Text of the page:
Passive euthanasia already covered in MCI Code of Ethics then why a separate law?

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In an affidavit filed through the Ministry of Health and Family Welfare the Centre has told the Supreme Court it supports “passive euthanasia” for terminally ill patients under a strictly regulated procedure but opposes any form of “active euthanasia”. The draft of The Medical Treatment of Terminally Ill Patients (Protection of Patients and Medical Practitioners) Bill and the draft of The Euthanasia (Regulation) Bill, is already ready.

In passive euthanasia, the life support system of a terminally ill patient who is in a vegetative state is withdrawn. In active euthanasia, a patient is put to death through a lethal injection.

On January 15, a five-judge constitution bench, hearing a PIL demanding that “right to die” be declared a fundamental right for patients in a permanent vegetative state, had directed the Centre to clarify its stand on “passive euthanasia” for a terminally ill person. The next hearing is on February 1 2016 i.e. today.

World Cancer Day – IMA joins global efforts to reduce cancer burden

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Dear Colleagues
This year, World Cancer Day is being observed on February 4. The theme is ‘We can. I can’.

The three year campaign, 2016-2018 will explore how everyone – together or individually – can do their part to reduce the global burden of cancer and bring about a change. All people have the power to take various actions to reduce the impact that cancer has on individuals, families and communities

The Union for International Cancer Control (UICC) began the World Cancer Day to help save millions of preventable deaths each year by raising awareness and education about cancer, and pressing governments and individuals across the world to take action against the disease. It is observed in almost the whole world as an annual event.

Dr SS Agarwal Dr KK Aggarwal Dr Dilip K Acharya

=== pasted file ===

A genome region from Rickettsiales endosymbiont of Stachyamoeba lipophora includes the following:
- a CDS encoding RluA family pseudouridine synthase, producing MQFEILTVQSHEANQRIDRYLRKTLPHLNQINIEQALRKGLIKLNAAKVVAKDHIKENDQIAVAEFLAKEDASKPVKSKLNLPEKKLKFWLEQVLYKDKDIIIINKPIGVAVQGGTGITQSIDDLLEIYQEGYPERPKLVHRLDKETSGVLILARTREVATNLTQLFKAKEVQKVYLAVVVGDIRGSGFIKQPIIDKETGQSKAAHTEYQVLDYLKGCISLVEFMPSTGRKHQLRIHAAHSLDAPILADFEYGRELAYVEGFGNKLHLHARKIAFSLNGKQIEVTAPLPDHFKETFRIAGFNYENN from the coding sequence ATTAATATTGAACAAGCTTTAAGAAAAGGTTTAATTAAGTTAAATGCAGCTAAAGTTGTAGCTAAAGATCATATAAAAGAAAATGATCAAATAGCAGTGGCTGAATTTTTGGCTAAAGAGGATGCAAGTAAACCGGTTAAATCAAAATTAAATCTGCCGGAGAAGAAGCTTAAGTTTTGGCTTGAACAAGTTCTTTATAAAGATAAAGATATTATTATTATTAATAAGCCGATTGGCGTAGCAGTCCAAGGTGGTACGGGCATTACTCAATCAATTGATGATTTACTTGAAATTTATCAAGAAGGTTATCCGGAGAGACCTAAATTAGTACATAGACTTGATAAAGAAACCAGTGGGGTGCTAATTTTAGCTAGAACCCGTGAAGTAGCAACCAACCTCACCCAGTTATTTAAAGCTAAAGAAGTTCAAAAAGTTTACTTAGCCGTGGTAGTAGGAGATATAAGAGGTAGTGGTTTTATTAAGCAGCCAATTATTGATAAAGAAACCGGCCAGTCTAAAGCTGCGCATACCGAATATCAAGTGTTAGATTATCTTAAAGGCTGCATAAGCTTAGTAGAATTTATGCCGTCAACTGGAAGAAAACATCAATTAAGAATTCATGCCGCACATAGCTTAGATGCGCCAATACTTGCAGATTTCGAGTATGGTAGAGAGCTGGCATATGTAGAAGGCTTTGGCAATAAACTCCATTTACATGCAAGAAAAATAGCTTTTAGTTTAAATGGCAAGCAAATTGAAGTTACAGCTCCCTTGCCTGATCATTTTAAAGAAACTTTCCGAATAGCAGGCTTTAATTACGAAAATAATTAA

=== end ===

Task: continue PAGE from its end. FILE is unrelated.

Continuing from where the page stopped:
National President, IMA Hony Secy Gen IMA Chairman IMA National Cancer & Tobacco Control Committee

IMA also to observe Feb 10 as National Deworming Day

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National Deworming Day is a part of the initiative by the Govt. of India to reduce the burden of soil-transmitted parasitic infections in the country. Parasitic infections in children lead to anemia, malnourishment and hamper their mental and physical development.

Recent US studies investigating the impact of worm infections on literacy rates have shown that literacy levels are lowered by 13%, and there is a downward impact on earnings of 43% later in life. Research from Western Kenya has shown that school-based mass deworming programs reduced absenteeism by 25%.

‘Children in India,’ a 2012 report by the Ministry of Statistics and Program Implementation, Govt. of India, states that 19.8% of children under the age of five years are wasted, and 48% of them being malnourished, which showed malnourishment across half of the child population in the country.

On February 10, 2015, National Deworming Day was observed in 11 states and Union Territories including Haryana, Assam, Bihar, Chattisgarh and Dadra & Nagar Haveli. This year it will cover the whole country. Last year, more than 100 million children at risk of parasitic worms were covered in the program. These children were given chewable Albendazole tablets over 3 days. The medicine was given to children up to the age of 5 years at Anganwadi centers, while children aged between 6 to 19 years were provided medication at all government schools.

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